It's quiet when he wakes, the utter stillness that only comes in the deep hours of the night. Now and then a faint breeze plucks at the open tails of his unbuttoned shirt, blows a hissing swirl of snow beneath his feet, but mostly the silence wraps around him like another twist of rope. Ice rimes his bones, frost prickling along his ribcage and burrowing deeper still, and though he holds his breath--and holds it, and holds it--he doesn't feel the comforting thump of his heart anymore.

When he opens his eyes, it's still black, but now he remembers the blindfold.

The effort it takes to turn his head would leave him gasping if he had any breath. The blindfold is fastened on tight--and why would Steve do that, anyway? He knows Bucky's not afraid.

It comes to him in a sick burst of dread that Steve wouldn't have blindfolded him, and now he remembers where he is.

Panic and fury give him the strength to continue, rubbing the side of his face as hard as he can against his shoulder. He doesn't know how long he's been hanging, but he knows he shouldn't be able to move around this much yet; it can't have been three nights already. He doesn't care. He has to see.

When the blindfold starts to come loose, he shakes his head wildly until he can toss the thing off him. It plops into the snow at his feet, and he wastes a few moments staring at the deep shadows at the foot of his cross. It's dark, and the lumpy blackness resolves slowly into a mess of churned earth, half-melted drifts of snow stained in a wide burst, as if he'd bled and bled and kept on bleeding. It's so dark, though. Why is it so dark?

When he tips his head up to the sky, he thinks it must be later than it seems. The moon must already have set, because the only light that reaches him is from the security spotlights that circle the fenced-in compound. It's a cloudless night, and the snow should be lit to blazing from the moon's glow, but the field he's in is a wash of charcoal on black.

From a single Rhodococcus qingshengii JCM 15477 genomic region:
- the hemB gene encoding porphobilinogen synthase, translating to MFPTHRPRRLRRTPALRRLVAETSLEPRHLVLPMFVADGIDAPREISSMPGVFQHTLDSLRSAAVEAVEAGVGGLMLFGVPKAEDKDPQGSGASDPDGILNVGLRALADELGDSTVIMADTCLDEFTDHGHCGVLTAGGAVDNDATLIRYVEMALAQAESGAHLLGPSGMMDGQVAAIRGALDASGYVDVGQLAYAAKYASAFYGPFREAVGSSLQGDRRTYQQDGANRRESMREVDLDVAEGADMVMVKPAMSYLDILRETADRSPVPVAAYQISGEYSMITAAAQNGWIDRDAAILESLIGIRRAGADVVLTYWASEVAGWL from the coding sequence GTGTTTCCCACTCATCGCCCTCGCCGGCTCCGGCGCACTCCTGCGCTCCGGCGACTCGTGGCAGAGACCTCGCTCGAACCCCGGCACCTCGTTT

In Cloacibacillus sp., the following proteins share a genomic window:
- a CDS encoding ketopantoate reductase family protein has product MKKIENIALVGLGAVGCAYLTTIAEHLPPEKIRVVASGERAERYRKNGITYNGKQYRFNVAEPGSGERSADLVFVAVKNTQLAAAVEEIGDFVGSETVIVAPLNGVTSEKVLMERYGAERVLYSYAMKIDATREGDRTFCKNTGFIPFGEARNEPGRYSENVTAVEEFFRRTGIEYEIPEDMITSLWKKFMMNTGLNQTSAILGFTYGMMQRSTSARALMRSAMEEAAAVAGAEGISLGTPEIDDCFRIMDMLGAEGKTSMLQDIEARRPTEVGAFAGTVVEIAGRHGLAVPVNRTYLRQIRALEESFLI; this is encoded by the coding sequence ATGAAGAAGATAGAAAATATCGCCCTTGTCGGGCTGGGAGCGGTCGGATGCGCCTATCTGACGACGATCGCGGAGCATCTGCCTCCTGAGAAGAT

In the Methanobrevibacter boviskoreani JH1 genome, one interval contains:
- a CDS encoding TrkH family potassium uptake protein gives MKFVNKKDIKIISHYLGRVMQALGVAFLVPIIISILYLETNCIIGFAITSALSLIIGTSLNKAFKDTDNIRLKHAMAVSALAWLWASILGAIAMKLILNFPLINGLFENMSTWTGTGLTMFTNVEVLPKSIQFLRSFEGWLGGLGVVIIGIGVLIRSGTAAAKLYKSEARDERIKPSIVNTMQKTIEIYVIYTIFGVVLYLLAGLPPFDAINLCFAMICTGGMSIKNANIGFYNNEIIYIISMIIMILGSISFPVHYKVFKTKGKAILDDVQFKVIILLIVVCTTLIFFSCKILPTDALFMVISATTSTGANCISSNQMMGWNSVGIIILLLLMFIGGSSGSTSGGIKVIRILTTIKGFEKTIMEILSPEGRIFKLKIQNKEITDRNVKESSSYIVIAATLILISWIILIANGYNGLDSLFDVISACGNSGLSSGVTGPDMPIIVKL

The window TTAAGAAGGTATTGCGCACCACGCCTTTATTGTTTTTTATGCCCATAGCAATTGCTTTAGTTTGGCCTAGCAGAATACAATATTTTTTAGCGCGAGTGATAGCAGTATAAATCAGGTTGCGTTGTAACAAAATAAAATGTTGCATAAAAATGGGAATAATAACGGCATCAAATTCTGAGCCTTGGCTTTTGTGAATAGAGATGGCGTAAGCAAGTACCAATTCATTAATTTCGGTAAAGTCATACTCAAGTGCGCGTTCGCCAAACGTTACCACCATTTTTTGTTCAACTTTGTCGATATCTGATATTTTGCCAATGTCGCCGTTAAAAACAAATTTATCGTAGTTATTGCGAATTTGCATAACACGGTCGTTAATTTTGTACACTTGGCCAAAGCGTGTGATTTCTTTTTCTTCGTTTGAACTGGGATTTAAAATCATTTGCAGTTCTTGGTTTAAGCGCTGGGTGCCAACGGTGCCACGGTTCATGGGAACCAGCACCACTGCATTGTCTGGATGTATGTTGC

He looks to the stars again, trying to remember anything that will help him map out his location, but his eyes are arrested at the inky tree line. There's a hole in the sky, almost perfectly round, the thinnest yellow sliver of a sickle wrapped around it. As cold as he is, the realization digs freezing claws into his guts. That's the moon, but it should be a hair away from full. It should be full. It should be.

Terror draws his leaden muscles tight. He can't...he can't be out here. They can't have set him out here like this. He needs to get away, as far away as he can, and he knows he'll be snuffing himself out like a candle if he gets too far from the heart beating somewhere in the ground beneath his cross, but he doesn't care. If he can drag himself far enough, it won't matter if they find him and string him back up. He'll just be another corpse.

He can't let them make a monster out of him.

His first tugs at the ropes that bind him are barely worth the name. There's no strength in his limbs, but just like before, when he lets his rage take over, it gets easier. There's barely any slack in the ropes, so he can't throw himself against them the way he'd like, but he braces his shoulders and arches his spine, pushing against the wood at his back until it groans.

The ropes pull tighter, tough as sinew, biting into his skin and pulling his clothes awry. He tries sawing his right arm against the loop wrapping his wrist, but there's no blood left in him to escape that way, and without any hands, he's not going to get very far. Sagging against his bindings, he wonders dully at the pain in his joints, his torn skin, at the fact that he can feel pain at all. Pain doesn't make sense if he's already dead.